A little verbal sloppiness seems to intrude more often on Internet posts than they used to in print.  I wonder if this is part of some weird Internet ethic that says you can't have editors or editing.  There is this tradition now that every time a post is changed, the change has to be noted.  Why?  I edit posts for clarity any number of times. As I believe I should.

The esteemed Jonathan Chait is trenchant as usual in his column on the week's major revelation about the Russian connection.  But near the beginning there's this sentence:

That line of defense is likely to disappear now that The Wall Street Journal has reported that Peter Smith, a Republican opposition researcher who said he was working for Michael Flynn, colluded with Russian hackers to try to obtain stolen emails from Hillary Clinton.

But that Flynn "colluded with Russian hackers to try to obtain stolen emails from Hillary Clinton" is not what he meant--at least I don't think so. If I'm correct, they didn't try to obtain anything from Hillary Clinton.  They tried to obtain emails that were stolen from Hillary Clinton. There's a big difference, and while his meaning may be eventually clear in context, the sentence is needlessly confusing.  It stopped me cold anyway.  (And Chiat wasn't the only one to make this mistake.)

Or the group of moderate Republicans that issued an important statement on the R budget, as reported by Politico.  They concluded: “[A]bsent such a bipartisan, bicameral agreement, we are reticent to support any budget resolution on the House floor,” the letter reads.

"Reticent" is an odd word to use, since it usually means not inclined to speak.  While not speaking in favor of the resolution is part of the meaning, the more accurate word to describe what they mean is "reluctant."  They are reluctant to support the budget resolution.  That's plenty mealy-mouth for politicians without being bewildering as well.

But devilish details can also be quite big.  For instance, a lot of verbiage can obscure some important numbers.

In an eloquent column on the Republican healthcare proposals, Paul Krugman provides a broad if shocking understanding of the basic cruelty at the heart of Republican policy.  But several numbers he uses to make his case deserve to stand alone, especially as they are not usually included in stories about the Senate bill.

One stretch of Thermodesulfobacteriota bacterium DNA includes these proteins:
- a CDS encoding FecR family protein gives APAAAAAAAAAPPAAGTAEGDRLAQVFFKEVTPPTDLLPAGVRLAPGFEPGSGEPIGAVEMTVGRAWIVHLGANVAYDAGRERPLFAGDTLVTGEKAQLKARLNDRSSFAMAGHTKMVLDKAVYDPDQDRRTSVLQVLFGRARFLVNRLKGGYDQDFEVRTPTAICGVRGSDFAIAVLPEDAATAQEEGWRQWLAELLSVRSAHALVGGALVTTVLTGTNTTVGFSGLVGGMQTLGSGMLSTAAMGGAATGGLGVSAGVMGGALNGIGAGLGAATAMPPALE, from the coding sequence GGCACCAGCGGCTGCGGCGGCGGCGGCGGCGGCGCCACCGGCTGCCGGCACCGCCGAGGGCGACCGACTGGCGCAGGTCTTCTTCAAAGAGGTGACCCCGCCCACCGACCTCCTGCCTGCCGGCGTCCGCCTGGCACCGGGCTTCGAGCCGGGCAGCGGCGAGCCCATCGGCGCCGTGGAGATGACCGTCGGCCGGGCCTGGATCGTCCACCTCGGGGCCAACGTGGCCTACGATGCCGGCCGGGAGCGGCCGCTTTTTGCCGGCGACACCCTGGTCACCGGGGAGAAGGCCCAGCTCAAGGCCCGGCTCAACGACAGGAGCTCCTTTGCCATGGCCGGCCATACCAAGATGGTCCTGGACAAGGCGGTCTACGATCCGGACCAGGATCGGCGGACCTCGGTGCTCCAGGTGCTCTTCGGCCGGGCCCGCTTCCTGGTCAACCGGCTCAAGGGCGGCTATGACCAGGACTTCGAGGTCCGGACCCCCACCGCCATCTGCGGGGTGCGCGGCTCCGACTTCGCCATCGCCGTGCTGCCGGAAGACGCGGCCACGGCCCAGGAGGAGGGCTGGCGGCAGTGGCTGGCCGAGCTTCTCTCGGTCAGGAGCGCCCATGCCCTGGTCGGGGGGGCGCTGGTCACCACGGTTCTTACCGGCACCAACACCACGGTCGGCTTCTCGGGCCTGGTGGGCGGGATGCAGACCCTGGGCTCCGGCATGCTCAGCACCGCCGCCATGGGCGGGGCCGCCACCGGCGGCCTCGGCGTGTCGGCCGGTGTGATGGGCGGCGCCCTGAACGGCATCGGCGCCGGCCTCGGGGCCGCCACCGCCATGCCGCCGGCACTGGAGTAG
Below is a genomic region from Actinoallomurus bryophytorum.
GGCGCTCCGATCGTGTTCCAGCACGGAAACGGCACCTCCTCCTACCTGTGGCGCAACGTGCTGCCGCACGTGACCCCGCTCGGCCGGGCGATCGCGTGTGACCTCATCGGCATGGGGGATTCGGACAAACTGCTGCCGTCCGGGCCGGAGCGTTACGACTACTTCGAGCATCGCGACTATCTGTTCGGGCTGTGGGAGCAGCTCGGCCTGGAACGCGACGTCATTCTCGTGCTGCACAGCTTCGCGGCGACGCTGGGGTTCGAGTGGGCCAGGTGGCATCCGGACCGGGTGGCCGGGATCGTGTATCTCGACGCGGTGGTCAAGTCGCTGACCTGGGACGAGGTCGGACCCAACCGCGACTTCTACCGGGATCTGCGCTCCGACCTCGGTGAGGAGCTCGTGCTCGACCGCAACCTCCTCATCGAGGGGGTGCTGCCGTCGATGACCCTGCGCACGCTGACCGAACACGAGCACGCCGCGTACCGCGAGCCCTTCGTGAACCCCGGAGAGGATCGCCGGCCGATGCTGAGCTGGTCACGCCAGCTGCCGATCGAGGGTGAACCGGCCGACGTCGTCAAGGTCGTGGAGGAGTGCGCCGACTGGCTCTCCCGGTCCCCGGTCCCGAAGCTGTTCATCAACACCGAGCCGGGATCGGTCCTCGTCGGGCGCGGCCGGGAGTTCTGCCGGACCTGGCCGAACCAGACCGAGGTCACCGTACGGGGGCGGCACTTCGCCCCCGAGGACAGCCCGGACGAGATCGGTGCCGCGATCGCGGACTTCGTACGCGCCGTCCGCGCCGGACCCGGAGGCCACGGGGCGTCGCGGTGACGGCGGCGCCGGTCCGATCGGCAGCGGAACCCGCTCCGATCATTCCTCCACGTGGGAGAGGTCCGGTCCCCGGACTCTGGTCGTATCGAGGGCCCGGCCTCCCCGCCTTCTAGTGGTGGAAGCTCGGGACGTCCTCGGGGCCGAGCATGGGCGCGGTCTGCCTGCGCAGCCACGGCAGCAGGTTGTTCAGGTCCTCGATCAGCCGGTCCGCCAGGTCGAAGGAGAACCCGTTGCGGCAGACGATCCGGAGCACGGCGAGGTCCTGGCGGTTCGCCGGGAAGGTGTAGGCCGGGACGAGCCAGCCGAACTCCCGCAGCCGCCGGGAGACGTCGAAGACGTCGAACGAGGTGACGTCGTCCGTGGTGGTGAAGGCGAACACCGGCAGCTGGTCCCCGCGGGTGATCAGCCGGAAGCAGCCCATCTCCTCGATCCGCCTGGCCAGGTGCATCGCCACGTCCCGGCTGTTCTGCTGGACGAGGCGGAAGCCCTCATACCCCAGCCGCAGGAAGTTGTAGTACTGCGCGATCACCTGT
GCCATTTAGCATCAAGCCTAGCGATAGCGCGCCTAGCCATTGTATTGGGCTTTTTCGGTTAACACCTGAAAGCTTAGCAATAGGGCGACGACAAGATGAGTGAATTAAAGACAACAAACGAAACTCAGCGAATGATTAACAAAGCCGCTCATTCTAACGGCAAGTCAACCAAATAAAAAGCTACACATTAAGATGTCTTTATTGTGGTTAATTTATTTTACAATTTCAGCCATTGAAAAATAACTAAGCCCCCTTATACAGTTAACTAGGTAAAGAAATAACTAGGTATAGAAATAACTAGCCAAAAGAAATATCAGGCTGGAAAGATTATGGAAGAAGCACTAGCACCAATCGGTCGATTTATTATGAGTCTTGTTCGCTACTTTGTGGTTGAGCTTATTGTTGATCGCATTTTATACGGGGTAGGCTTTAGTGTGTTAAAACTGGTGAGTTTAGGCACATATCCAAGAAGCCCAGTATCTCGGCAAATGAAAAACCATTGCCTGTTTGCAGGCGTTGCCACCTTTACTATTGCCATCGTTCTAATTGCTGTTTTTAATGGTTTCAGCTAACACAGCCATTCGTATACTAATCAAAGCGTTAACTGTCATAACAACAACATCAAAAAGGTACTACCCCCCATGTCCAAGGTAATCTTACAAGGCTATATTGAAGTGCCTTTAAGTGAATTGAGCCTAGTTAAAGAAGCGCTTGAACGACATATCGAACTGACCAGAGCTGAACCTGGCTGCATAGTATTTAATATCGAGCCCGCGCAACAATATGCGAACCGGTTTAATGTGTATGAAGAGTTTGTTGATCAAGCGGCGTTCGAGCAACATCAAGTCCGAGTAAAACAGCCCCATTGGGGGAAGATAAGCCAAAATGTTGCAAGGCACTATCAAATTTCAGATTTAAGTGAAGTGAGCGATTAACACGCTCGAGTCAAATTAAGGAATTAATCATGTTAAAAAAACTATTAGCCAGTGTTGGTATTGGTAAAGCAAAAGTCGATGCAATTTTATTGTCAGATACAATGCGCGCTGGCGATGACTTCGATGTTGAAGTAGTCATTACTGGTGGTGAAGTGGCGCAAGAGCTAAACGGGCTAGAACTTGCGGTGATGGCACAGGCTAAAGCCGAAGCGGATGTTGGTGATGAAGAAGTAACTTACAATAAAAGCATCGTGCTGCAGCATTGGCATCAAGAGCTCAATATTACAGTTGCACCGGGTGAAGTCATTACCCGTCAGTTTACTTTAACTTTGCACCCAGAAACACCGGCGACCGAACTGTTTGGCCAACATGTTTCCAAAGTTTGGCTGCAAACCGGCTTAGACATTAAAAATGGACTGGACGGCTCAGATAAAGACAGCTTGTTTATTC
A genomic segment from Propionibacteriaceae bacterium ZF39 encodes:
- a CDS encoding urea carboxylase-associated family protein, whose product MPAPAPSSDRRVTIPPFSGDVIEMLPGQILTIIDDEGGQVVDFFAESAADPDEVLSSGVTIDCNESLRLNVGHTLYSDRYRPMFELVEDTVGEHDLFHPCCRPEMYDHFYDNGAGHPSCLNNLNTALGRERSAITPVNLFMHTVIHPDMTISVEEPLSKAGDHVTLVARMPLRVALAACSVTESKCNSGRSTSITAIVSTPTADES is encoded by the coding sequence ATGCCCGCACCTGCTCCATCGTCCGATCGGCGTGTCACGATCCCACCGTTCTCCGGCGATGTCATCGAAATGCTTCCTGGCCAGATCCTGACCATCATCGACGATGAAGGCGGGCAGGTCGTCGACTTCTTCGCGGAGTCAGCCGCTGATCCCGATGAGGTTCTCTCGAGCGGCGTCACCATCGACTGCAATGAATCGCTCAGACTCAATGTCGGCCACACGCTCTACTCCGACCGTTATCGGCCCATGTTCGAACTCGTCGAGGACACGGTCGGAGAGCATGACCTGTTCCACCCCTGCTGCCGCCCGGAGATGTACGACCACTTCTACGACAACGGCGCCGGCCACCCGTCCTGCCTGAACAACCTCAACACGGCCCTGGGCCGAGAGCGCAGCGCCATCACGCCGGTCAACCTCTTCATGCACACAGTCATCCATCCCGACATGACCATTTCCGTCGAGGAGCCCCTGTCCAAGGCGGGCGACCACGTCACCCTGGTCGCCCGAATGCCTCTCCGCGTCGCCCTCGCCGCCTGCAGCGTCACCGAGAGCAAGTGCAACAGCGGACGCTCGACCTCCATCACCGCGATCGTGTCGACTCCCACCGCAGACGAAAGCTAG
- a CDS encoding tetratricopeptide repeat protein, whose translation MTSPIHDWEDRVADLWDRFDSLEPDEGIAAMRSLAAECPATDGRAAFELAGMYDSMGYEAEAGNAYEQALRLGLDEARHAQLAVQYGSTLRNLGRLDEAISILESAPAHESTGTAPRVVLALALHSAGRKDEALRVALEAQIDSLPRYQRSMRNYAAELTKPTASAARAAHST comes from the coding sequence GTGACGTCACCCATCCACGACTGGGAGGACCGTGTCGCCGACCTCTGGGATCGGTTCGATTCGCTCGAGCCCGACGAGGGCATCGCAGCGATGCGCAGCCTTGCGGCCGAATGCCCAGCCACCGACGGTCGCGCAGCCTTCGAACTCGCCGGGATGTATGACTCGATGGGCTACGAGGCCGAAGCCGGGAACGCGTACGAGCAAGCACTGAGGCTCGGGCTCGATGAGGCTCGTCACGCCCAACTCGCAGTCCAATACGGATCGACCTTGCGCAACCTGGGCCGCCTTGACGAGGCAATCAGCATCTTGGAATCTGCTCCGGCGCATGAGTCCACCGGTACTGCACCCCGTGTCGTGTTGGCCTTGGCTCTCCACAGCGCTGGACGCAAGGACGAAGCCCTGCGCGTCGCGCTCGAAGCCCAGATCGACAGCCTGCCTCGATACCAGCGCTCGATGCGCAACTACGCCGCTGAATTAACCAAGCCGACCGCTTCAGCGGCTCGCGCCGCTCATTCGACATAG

The numbers are these:

Percentage of tax cuts in this bill that will go to Americans with incomes of over $1 million:  40%

Percentage their income will rise due to these tax cuts: 2%

Estimate of the number of otherwise preventable deaths that will be caused by provisions of this bill:  200,000

Friday, June 30, 2017

My 71st Year


My 71st Year

After surmounting three-score and ten,
With all their chances, changes, losses, sorrows,
My parents' deaths, the vagaries of my life, the many tearing
   passions of me, the war of '63 and '4,
As some old broken soldier, after a long, hot, wearying march,
  or haply after battle.
To-day at twilight, hobbling, answering company roll-call,
   Here, with vital voice,
Reporting yet, saluting yet the Officer over all.

Walt Whitman

Thursday, June 29, 2017

The New American Flag

Click to enlarge. Captured from the Washington Post

Another Article of Impeachment

In the almost universal condemnation of our apprentice dictator's latest tweets, many people--especially Republicans--used the phrase "beneath the dignity" of the presidency.

It's worse than that, and eventually these tweets are going to appear in an article of impeachment, or should, under the charge "conduct detrimental to the presidency."

If such articles are written, there will likely be others of more obvious weight, such as obstruction of justice and dereliction of duty (for failing to confront Russian interference in American elections) as well as some fancier way of saying profiteering from the presidency.

But this will be one, or should be.  Because destroying the credibility of the presidency, the representative of our country to the world, is no laughing matter.

Fred

Ever since his post on May 10 about Hospice help on his Fred's Humboldt Blog, I've checked local sites and googled his name every week or so, but for some reason I didn't see his June 1 obituary until today.

I never met Fred Mangels and didn't know him personally, only as a Humboldt blogger.  He and I were in the first group of bloggers hereabouts.  Fred reached out to the rest of us and stayed interested---the last time he commented on a post here was just a few months ago.  It was a small group back then, and such was Fred's standing that a half dozen or so of us contributed to buy him a new computer when he sorely needed one.